M C is the gem axis, as shown in fig. 35.
M' is the intersection of the gem axis and the girdle plane. -- Ed.
If we make the diameter A B of the stone 100 units, then the main dimensions are in the following proportions (fig. 35) :--Diameter A B 100 %
Tolkowsky omits the girdle and the culet.
My article on girdles shows that the girdle adds 1.7% plus the nominal girdle thickness to the overall depth. On the other hand, part of this extra thickness is offset by a smaller optimum crown angle and a larger optimum table ratio. -- Ed.
Fig. 36 shows the outline of a brilliant with these proportions.
These proportions can be approximated as follows :--
In a well-cut brilliant the diameter of the table is one-half of the total diameter, and the thickness is six-tenths of the total diameter, rather more than one-quarter of the thickness being above the girdle, and rather less than three-quarters below.
It is to be noted here that a different proportion is generally stated for the thickness above the girdle (" one-third of the total thickness "), both in works upon diamonds, and by diamond polishers themselves. It is true that diamonds were cut thicker above the girdle and with a smaller table before the introduction of sawing, for then the table was obtained by grinding away a corner or an edge of the stone, and the loss of weight was thus considerable, and would have been very much greater still if the calculated proportions had been adopted. With the use of the saw, the loss in weight was enormously reduced and the manufacture of sawn stones become therefore much finer and more in accordance with the results given above. It is a remarkable illustration of conservatism that although diamonds have been cut for decades with ¼ (approximately) of the thickness above the girdle, yet even now the rule is generally stated as 1/3 of the thickness.
Stones are still cut according to that rule, but then they are not sawn stones as a rule, and the thickness left greater to diminish the loss of weight. The brilliancy is not greatly diminished by making the stone slightly thicker over the girdle.
In the course of his connection with the diamond-cutting industry the author has controlled and assisted in the control of the manufacture of some million pounds' worth of diamonds, which were all cut regardless of the loss of weight, the only aim being to obtain the liveliest fire and the greatest brilliancy. The most brilliant larger stones were measured and their measures noted. It is interesting to note how remarkably close these measures, which are based upon empirical amelioration and rule-of-thumb correction, come to the calculated values.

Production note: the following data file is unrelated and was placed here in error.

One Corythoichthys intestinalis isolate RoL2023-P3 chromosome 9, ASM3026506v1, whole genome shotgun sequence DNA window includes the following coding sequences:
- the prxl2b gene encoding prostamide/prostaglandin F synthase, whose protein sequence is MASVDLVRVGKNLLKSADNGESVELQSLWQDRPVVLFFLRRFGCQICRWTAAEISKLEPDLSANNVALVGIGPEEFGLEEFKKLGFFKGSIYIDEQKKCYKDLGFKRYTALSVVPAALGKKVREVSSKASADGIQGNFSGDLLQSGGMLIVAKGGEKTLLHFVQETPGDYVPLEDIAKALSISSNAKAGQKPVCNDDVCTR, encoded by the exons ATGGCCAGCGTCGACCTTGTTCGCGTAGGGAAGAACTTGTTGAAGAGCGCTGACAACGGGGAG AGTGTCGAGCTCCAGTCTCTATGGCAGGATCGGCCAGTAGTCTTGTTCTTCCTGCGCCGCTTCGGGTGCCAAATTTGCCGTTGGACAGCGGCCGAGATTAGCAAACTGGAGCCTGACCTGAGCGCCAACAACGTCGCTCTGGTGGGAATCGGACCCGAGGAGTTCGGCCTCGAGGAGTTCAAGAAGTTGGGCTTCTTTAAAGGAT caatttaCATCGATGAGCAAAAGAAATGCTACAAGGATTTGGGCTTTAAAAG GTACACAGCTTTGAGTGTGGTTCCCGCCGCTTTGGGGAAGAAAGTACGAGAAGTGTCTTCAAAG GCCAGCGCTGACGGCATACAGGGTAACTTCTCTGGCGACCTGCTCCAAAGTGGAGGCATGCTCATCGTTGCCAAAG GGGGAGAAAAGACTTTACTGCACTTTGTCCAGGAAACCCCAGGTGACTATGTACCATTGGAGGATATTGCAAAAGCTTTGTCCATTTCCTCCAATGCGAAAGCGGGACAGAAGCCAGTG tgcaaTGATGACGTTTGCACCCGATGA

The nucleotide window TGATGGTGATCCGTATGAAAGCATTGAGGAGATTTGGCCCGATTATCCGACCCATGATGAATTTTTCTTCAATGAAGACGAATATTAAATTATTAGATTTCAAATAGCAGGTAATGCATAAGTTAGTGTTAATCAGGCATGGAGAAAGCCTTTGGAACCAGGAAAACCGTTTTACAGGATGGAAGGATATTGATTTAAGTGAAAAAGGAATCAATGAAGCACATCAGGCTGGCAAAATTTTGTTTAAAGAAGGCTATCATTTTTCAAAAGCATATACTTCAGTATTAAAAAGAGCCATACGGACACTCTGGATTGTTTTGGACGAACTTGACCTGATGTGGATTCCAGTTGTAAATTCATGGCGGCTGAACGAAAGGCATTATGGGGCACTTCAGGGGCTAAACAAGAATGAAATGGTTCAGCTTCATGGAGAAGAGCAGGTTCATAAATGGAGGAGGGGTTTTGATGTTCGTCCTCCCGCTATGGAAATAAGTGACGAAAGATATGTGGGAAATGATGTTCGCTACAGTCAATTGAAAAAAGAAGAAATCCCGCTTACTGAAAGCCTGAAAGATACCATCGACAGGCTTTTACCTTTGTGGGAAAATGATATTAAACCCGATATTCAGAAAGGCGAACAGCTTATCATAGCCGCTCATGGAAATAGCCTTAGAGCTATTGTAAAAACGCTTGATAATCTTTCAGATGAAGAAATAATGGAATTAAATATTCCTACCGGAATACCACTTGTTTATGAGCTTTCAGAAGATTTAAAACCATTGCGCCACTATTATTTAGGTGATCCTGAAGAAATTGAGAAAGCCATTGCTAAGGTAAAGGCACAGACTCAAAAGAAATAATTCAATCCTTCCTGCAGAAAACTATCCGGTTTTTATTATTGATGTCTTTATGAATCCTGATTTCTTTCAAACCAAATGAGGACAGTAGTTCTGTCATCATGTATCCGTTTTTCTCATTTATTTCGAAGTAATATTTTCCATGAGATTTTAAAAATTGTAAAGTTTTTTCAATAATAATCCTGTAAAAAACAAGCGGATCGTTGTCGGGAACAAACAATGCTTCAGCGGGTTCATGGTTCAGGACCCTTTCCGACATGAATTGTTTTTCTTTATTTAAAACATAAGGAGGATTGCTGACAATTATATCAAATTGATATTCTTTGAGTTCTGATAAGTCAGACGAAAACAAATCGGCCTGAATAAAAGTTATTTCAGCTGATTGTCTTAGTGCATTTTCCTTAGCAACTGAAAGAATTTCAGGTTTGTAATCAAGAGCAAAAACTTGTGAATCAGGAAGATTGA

As an instance the following measures, chosen at random, are given (the dimensions are in millimetres) :--Table I
These measures, worked out in percentage terms of A B, give :--Table II
Editor's note 37 shows that the best crown angle and table ratio depend on the actual pavilion angle. The column headings, "=", "vs.", and "~" notes, and "1% Girdle Theory" column are new in this edition. The order of the last two rows has been changed for easier reading.
The "1% Girdle Theory" column is based on my article,
"Diamond Girdles -- How Adding a Girdle Changes Marcel Tolkowsky's Diamond Design". I do not know if Tolkowsky's sample diamonds had girdles, let alone how thick they may have been. I do not know what the best girdle thickness is. It might be 1% for some diamonds; it might a larger percentage for smaller diamonds. (I measure the "girdle" by averaging the thin parts of the girdle.)
Editor's note 29 shows that the "culet height" is about one-half the "culet" (diameter) reported by Sarin machines. -- Ed.
In the seventh column, the averages of the measures are worked out, and the eighth gives the calculated theoretical values. It will be noted that the values of alpha, beta, and M M' correspond very closely indeed, but that M C and M' C are very slightly less than they should be theoretically.
The very slight difference between the theoretical and the measured values is due to the introduction of a tiny facet, the collet, at the apex of the pavilions. This facet is introduced to avoid a sharp point which might cause a split or a breakage of the diamond.
What makes the agreement of these results even more remarkable is that in the manufacture of the diamond the polishers do not measure the angles, etc., by any instrument, but judge of their values entirely by eye. And such is the skill they develop, that if the angles of two pavilions of a brilliant be measured, the difference between them will be inappreciable.
We may thus say that in the present-day well-cut brilliant, perfection is practically reached : the high-class brilliant is cut as near the theoretic values as is possible in practice, and gives a magnificent brilliancy to the diamond.
That some new shape will be evolved which will cause even greater fire and life than the brilliant is, of course, always possible, but it appears very doubtful, and it seems that the brilliant will be supreme for, at any rate, a long time yet.